Wilderness Safaris’ Rebuilt Serra Cafema Camp Opens

(Wilderness Safaris)

After an environmentally sensitive rebuild, Wilderness Safaris' Serra Cafema Camp, in Namibia's extreme north-west, has reopened. Located in one of the most remote regions in southern Africa, on the banks of the Kunene River in the Hartmann's Valley, Serra Cafema will show off its desert location, while ensuring ongoing biodiversity protection and positively impacting the local community.

The camp is part of a joint venture between Wilderness Safaris and the 300,000-hectare Marienfluss Conservancy—owned primarily by the Himba people, who are amongst the last semi-nomadic peoples on the planet.

Serra Cafema is not just about luxurious hospitality, says Alexandra Margull, Wilderness Safaris' Namibia managing director. “It's about exploring and conserving the vast, wild space of the Kunene area, gaining insight into the ancient-yet-evolving culture of the Himba people, and looking inward, where guests are given the chance to reconnect with the earth and themselves,” she said in a written release.

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The new, 100 percent-solar powered Serra Cafema is comfortable and modern, incorporating fresh elements, while retaining the heart and soul of the original Serra Cafema. Natural materials that reflect the surrounding landscape have been used throughout the camp; for instance, stone sourced from the adjacent valley was used for feature walls and prominent defining structures. Each of the eight guestrooms overlook the Kunene River and mountains of Angola; they include a sunken seating area, an extra-large bed with a canopy and netting, indoor and outdoor showers, and a large, private deck.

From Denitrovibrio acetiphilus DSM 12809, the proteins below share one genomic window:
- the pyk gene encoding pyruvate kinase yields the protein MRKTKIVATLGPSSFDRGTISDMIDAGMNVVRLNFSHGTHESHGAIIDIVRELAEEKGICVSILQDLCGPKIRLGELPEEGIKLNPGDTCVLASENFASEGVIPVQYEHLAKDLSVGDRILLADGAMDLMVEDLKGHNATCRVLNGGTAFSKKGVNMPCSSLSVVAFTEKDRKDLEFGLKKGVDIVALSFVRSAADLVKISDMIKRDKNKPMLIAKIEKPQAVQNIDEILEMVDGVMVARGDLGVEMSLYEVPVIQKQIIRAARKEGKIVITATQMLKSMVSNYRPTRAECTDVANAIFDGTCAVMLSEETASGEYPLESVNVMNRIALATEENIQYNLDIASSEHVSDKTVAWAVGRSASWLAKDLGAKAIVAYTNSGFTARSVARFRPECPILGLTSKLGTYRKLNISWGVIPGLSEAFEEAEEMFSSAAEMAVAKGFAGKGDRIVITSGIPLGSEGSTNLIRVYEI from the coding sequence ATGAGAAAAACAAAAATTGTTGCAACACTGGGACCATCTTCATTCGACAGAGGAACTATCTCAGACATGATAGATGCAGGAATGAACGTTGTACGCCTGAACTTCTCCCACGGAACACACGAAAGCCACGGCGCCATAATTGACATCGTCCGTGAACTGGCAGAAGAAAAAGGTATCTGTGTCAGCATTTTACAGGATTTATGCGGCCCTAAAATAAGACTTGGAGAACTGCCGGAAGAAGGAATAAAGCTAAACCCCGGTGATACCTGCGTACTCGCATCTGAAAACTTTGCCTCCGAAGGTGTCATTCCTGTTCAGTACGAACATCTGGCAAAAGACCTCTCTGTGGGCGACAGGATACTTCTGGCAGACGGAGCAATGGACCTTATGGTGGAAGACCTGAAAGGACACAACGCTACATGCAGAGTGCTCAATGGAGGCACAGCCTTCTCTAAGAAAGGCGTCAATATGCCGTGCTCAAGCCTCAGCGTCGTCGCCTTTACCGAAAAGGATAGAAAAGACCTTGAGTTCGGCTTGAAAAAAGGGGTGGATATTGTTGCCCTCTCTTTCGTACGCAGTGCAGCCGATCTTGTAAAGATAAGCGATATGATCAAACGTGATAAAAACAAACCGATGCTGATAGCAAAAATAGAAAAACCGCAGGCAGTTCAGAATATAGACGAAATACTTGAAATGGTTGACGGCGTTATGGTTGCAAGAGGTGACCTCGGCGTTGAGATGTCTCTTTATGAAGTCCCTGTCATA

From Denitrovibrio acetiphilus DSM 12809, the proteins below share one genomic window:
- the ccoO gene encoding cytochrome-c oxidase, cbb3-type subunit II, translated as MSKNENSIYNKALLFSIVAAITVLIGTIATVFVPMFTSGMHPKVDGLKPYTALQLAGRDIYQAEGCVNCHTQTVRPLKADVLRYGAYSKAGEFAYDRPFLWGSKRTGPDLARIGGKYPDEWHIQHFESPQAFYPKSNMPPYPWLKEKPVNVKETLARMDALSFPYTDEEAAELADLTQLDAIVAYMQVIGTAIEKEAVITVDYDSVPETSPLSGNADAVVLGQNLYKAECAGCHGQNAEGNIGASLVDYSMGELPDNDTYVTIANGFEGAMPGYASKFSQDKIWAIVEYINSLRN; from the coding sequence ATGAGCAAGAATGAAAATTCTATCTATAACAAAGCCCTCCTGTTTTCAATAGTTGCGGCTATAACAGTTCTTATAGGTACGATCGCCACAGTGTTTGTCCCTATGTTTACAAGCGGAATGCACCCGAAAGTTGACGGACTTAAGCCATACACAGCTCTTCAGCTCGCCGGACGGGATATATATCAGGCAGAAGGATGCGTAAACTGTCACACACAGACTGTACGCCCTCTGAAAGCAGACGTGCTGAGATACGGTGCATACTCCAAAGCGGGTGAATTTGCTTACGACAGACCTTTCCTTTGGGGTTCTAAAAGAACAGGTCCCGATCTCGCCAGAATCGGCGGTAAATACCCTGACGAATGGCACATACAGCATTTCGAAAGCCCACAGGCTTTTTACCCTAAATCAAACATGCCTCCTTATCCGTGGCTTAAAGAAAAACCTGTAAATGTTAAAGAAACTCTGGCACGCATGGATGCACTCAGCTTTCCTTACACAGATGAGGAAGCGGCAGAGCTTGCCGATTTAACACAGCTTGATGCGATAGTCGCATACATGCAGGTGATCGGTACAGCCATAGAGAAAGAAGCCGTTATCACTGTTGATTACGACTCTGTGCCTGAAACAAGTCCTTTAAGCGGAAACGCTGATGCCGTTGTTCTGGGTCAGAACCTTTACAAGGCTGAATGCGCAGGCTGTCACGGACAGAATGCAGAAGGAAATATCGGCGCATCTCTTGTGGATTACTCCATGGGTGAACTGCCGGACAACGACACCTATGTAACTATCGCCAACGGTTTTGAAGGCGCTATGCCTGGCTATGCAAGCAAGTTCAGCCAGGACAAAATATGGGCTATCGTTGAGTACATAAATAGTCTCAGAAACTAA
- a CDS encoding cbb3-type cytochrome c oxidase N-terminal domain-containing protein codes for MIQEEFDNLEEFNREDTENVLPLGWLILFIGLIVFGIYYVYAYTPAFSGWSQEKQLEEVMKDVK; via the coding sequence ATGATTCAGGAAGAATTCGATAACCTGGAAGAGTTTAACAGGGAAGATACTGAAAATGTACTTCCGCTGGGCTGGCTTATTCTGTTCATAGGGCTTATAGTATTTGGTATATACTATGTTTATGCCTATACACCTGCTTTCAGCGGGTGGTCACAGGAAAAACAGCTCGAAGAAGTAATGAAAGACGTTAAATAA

The central area also overlooks the river and has a lower-level seating area, which is ideal for star gazing. Intended to emulate the structure of a Himba village, the buildings connect to each other via different outdoor spaces, ensuring pockets of privacy within a larger, cohesive whole. This arrangement allowed for the existing ana trees to be preserved and utilized as necessary shade.

The details within the camp are also uniquely Namibian. The servers and tables for the dining area were built by craftsmen and women at TABLED, a social enterprise that gives orphans a future by involving them in crafting design furniture. In keeping with the Himba tradition of wearing and using leather, Wilderness commissioned Myeisha, a Windhoek-based company that provides training and employment for previously unskilled local laborers, to produce leather menu, wine and room folders. Another local company, Mbiri, has, in partnership with a group of Himba women, developed a range of products based on the tradition of sustainably harvesting the resin from the Omumbiri tree and using it as perfume. From their harvester-owned processing facility in north-western Namibia, Mbiri has developed its first bathroom range, which will be launched and used exclusively at Serra Cafema.

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